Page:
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Staff Reviews

Angry Elf Staff Review

Grant T. Thompson's picture

Grant T.

With St. Patrick’s Day on the horizon, it’s only right I break out a bundle of green Angry Elf cigars from my coolerdor and dutifully report how good a 6-by-50 Toro goes down with a pint of Guinness. I’m a few percent Irish and, as you’re aware, a full-blown curmudgeon, so let’s unwrap these grassy bad boys and find out what they have to offer when price is at the top of your priority list but you’re unwilling to budge on a cigar’s flavor, aroma, and construction.

Normally, seasonal crazes, like getting green cigars for St. Patrick’s Day, never influence my purchasing routine. But Angry Elf holds a special a place in my humidor. First, they’re green because they’re Candela cigars. Beginning in the 1940s, Candela wrappers were the norm on store shelves not the exception, and, although they’re less prevalent today, they’re almost always associated with one of my favorite words, “cheap.” It’s not that Candela cigars are low quality or made from cheap materials, either. They simply fly under the radar because there’s less demand for them today. That means there are deals galore to be had when you’re buying Candelas.

Angry Elf cigars were indeed named for their color, but only the original blend is green, and under the wrapper is a luscious marriage of premium Dominican and Nicaraguan long-filler tobaccos. Today, this impish dynasty includes three other wrappers: Angry Elf Maduro, Angry Elf Sun Grown, and the creamy Angry Elf Connecticut. Each comes in a 20-count bundle, available in three traditional sizes, starting under fifty bucks, or $2.49 per cigar. That’s my sweet spot.

When I slice the cellophane off a new batch, the aroma of freshly baled hay brews into my nostrils like a spring breeze. Candelas are definitely unusual, but, because they’re mild and grassy, they’re easy to experiment with when you’re a novice. Angry Elf isn’t going to blast your palate with a big dose of pepper or nicotine. This mild and creamy Candela is every bit as desirable as mint ice cream, and I’m already licking lips from twisting the cigar in my mouth and pulling a few cold draws through it.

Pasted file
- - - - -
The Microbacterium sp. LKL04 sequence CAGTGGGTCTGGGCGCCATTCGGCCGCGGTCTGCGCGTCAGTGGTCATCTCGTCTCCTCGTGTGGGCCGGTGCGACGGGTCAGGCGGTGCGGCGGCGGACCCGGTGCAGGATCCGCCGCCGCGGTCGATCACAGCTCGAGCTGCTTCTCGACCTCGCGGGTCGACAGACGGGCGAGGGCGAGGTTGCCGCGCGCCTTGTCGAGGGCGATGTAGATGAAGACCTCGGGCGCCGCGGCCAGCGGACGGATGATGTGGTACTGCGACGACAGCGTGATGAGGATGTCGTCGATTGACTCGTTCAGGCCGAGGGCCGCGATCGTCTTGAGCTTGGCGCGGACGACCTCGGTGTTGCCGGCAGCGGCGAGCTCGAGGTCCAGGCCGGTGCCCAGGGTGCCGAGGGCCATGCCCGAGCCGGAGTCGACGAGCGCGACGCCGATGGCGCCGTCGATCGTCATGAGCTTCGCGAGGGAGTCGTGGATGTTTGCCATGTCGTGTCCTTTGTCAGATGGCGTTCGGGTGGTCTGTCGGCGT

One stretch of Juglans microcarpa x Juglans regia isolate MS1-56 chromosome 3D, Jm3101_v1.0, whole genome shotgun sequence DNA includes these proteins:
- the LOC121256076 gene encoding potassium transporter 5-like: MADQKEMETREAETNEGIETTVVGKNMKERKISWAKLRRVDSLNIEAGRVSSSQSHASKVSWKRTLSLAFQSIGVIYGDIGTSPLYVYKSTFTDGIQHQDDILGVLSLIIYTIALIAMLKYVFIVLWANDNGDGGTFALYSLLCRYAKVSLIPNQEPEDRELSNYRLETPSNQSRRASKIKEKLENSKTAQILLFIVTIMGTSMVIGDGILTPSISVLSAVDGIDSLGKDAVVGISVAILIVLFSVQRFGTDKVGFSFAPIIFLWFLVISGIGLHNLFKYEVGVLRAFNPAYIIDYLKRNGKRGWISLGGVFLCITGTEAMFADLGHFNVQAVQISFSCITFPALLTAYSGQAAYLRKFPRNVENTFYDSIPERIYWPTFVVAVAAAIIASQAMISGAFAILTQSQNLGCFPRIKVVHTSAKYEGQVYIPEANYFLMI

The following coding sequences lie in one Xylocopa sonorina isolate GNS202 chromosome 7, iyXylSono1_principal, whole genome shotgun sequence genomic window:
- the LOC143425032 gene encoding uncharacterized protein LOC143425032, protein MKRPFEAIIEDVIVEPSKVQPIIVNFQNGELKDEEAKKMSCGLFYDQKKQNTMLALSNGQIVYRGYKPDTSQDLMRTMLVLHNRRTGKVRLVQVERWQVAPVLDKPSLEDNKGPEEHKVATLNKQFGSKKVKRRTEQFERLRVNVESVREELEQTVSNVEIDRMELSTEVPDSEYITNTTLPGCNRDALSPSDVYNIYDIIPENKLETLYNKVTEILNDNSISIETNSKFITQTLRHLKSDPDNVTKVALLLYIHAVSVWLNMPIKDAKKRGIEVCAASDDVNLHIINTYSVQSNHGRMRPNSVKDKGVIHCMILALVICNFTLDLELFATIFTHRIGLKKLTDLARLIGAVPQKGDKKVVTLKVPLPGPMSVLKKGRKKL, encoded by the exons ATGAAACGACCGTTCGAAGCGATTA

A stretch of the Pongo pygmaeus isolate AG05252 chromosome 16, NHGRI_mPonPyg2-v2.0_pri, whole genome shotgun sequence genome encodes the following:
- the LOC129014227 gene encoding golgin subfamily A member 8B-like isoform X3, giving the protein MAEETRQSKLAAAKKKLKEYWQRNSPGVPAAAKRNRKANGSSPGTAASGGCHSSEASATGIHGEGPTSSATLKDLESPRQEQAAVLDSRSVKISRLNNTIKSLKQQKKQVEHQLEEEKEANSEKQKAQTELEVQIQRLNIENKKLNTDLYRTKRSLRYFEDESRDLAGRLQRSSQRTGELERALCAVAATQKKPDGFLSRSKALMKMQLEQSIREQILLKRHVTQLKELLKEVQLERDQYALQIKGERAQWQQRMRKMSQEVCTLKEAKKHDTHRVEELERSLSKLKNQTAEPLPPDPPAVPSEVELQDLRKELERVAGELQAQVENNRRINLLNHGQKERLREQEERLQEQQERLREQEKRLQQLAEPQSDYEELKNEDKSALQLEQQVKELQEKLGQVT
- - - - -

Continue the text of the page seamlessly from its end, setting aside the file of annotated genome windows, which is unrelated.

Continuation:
The airflow is excellent as I toast the foot of my Angry Elf Toro. A touch of resistance encourages the binder, filler, and wrapper to combust evenly without a hint of bitterness. Vibrant notes of green tea, nougat, grass, and black pepper bless the palate with a touch of sweetness as the cigar heats up. The furious fairy on the cigar bands is the antithesis of this cigar’s disposition. It could not be milder or more agreeable.

Folks who know about Candela cigars smoke them on occasion because no other wrapper leaf tastes like a Candela. When they’re harvested, they’re dried quickly in a process that locks the chlorophyll in the leaf, preserving its green color and giving the flavor a grassy taste. The aroma of Candela cigars is quite enjoyable too. The smoke is light and sweet, and it doesn’t linger long. Think of a good Candela as a quintessential yard ‘gar, even though Angry Elf is handcrafted entirely from long-filler tobaccos. You can puff on one for hours without taking the cigar out of your mouth if you’re hands are busy steering the lawn mower.

Notes of nougat, pepper, cedar, and almond present subtle nuances over a strong foundation of fresh alfalfa with hints of pine throughout the second half of the cigar. It’s a bit oaky in places, but the finish is incredibly smooth. Once I zero in on the nub and lay it to rest on the edge of my ashtray, the soft aroma of a hay mow lingers in my nose hairs. Angry Elf makes me happy – until the cigar is done. I’m already craving another. In the past, I’ve reviewed Don Lino Casa Verde, another quality Candela cigar. Add a bundle of these green enigmas to your coolerdor without delay. These green cigars are as delicious as the discounts you get when you buy them at Holt’s.

Until next time, long ashes to you!


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